Obviously, the range of cultures means that there is a good choice of eating too; in Singapore, you can buy a good meal from vendors on street corners. English is used as a lingua franca in both Singapore and Malaysia, although Bahasa Malaysia (the Malay language), various dialects of Chinese, and Tamil are also widely spoken. There have been tensions between the different cultures in the past, however; the Chinese tend to dominate the business world, and the Indians tend to succeed in the professions and the universities, which has led to the 'bumiputra' laws in Malaysia, meaning that native Malays find it easier to enter university or find jobs than members of the other groups.
In all communities, keeping face, respect and politeness are very important.
2 - Rainforests (in Malaysia). Malaysia is home to lots of rainforests and the natural life associated with them - butterflies, exotic birds, monkeys, colourful plants, and so on. This is well worth a trek.

Negative aspects - Singapore and Malaysia are fairly strictly controlled societies which means that cultural life can be somewhat sterile, and local newspapers express only a narrow, officially sanctioned band of opinion; in Singapore especially, foreign newspapers and magazines brought into the country are subject to censorship.

Take a look here for some photos from Malaysia.

1999 - Mexico City

I came here to visit, in spring 1999. Mexico is really a fusion of two quite different cultures - the indigenous culture of the Mesocamericans and the European culture of the Spanish. This is reflected in the social structures of the country and its religion - Mexico is a Catholic country, but with a uniquely Mexican twist.

Best aspects -
1 - Mesoamerican ruins. This is really why I came to Mexico. Just outside Mexico City are the enormous pyramids of Teotihuacan. Teotihuacan was at the heart of a thriving civilisation in what is now the Mexico City area for many centuries and the temples and pyramids still stand as a monument to it. I've been to a fair selection of the world's great temple sites (Stonehenge, cathedrals in Europe, temples in Asia), but Teotihuacan tops all of them, except possibly St. Peter's in Rome. The Teotihuacan civilisation predated the Aztec civilisation. In the heart of Mexico City lie the remains of the Aztecs' central temple, which is also very very impressive.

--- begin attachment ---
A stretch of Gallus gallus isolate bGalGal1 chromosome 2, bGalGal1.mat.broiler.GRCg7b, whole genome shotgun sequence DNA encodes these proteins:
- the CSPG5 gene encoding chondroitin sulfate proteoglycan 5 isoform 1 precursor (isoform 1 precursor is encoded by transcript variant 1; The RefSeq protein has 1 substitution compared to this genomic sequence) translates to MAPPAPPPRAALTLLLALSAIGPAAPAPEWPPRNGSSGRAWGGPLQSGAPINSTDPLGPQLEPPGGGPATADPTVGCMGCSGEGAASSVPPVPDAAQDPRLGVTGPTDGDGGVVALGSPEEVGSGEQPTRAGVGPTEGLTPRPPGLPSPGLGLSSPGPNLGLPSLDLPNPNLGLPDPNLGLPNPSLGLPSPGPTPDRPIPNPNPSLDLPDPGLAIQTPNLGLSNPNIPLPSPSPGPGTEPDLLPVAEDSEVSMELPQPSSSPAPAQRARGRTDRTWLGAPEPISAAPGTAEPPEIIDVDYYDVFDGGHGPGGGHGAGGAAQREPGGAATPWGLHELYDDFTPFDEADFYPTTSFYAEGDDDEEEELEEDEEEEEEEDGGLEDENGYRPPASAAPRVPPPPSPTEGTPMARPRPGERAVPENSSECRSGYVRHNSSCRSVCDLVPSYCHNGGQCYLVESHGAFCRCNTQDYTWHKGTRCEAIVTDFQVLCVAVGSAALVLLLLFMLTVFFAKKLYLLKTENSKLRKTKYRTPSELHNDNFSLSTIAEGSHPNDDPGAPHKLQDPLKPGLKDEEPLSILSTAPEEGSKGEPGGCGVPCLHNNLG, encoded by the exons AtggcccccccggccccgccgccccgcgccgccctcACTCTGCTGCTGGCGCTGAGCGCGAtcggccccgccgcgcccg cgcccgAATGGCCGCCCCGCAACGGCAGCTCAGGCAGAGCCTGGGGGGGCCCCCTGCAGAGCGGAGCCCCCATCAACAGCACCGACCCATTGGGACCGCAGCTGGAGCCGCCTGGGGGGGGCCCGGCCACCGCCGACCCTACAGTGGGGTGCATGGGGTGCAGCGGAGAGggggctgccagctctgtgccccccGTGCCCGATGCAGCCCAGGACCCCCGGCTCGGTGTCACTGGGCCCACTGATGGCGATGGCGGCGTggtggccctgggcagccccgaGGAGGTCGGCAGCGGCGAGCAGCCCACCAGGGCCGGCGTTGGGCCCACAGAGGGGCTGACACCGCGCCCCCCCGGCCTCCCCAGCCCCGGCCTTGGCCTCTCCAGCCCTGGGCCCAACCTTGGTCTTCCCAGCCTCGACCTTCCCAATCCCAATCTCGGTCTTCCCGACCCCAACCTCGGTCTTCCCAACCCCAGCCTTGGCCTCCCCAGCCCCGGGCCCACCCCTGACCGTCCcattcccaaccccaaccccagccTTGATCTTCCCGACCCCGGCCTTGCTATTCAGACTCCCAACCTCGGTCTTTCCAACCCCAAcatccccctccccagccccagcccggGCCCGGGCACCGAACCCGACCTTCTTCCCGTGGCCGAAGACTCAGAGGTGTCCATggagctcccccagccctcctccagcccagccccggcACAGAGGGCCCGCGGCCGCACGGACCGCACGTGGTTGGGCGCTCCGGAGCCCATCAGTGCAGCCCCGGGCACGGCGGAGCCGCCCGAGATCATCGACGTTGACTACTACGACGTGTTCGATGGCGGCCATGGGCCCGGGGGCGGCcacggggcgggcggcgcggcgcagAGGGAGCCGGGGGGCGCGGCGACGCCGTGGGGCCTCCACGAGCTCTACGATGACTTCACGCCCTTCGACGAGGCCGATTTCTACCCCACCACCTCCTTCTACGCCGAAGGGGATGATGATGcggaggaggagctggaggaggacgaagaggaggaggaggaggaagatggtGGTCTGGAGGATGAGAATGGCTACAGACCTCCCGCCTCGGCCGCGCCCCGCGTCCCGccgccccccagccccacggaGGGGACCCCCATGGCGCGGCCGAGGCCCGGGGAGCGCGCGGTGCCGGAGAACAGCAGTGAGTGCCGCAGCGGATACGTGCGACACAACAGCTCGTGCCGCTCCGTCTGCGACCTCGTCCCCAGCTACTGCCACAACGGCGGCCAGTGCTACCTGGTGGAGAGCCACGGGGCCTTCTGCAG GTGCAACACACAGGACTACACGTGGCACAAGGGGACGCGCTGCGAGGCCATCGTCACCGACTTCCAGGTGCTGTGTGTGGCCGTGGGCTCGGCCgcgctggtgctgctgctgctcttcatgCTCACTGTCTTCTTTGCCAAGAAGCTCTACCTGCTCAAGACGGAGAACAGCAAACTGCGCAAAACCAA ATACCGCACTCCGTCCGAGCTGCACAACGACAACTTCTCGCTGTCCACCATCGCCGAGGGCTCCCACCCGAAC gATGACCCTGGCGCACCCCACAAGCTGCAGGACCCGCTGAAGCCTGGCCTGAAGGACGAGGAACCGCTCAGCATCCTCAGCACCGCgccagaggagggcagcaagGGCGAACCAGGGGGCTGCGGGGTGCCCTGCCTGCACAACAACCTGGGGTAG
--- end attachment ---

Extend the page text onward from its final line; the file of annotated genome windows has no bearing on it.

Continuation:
2 - Mexican churches. I did not come to Mexico looking for churches, but I was surprised and pleased to find that the places of worship in Mexico City are as impressive as anything in Europe. They are often ornately designed, almost Moorish, and unlike northern Europe they are obviously home to a living religion; I sat in on a church service which was packed, full of weeping women and genuine believers, expecting miracles; something I have never seen in England. Even an empty Mexican church is a peaceful, contemplative place, and quite touching, with so many images of the crucified, bloody Christ and the dark-skinned Virgin of Guadelupe (the patron saint of Mexico); lovingly tended by priests, and often centres of 'liberation theology', the strand of modern Catholicism that seeks to bring Christ's teachings to the masses with a message of social justice.
3 - Art. As a result of my trip to Mexico I became a huge fan of the muralist Diego Rivera and his lover and fellow-artist Frida Kahlo. Murals are everywhere in Mexico City, always colourful. Rivera was a revolutionary socialist and keen observer of social conditions, and this is often reflected in the murals. Kahlo's art tends to be more surreal and personal. The stormy relationship of the obese Rivera and diminutive Kahlo is a fascinating story in itself - Rivera compared it to a 'love affair between an elephant and a dove'.
4 - Food. Mexican food is a bit of an adventure in itself; you can get a good cheap meal from a street stall. If you do buy a meal from a street stall, I'd advise using one which has a lot of customers, as these are probably the safest from the point of view of food preparation.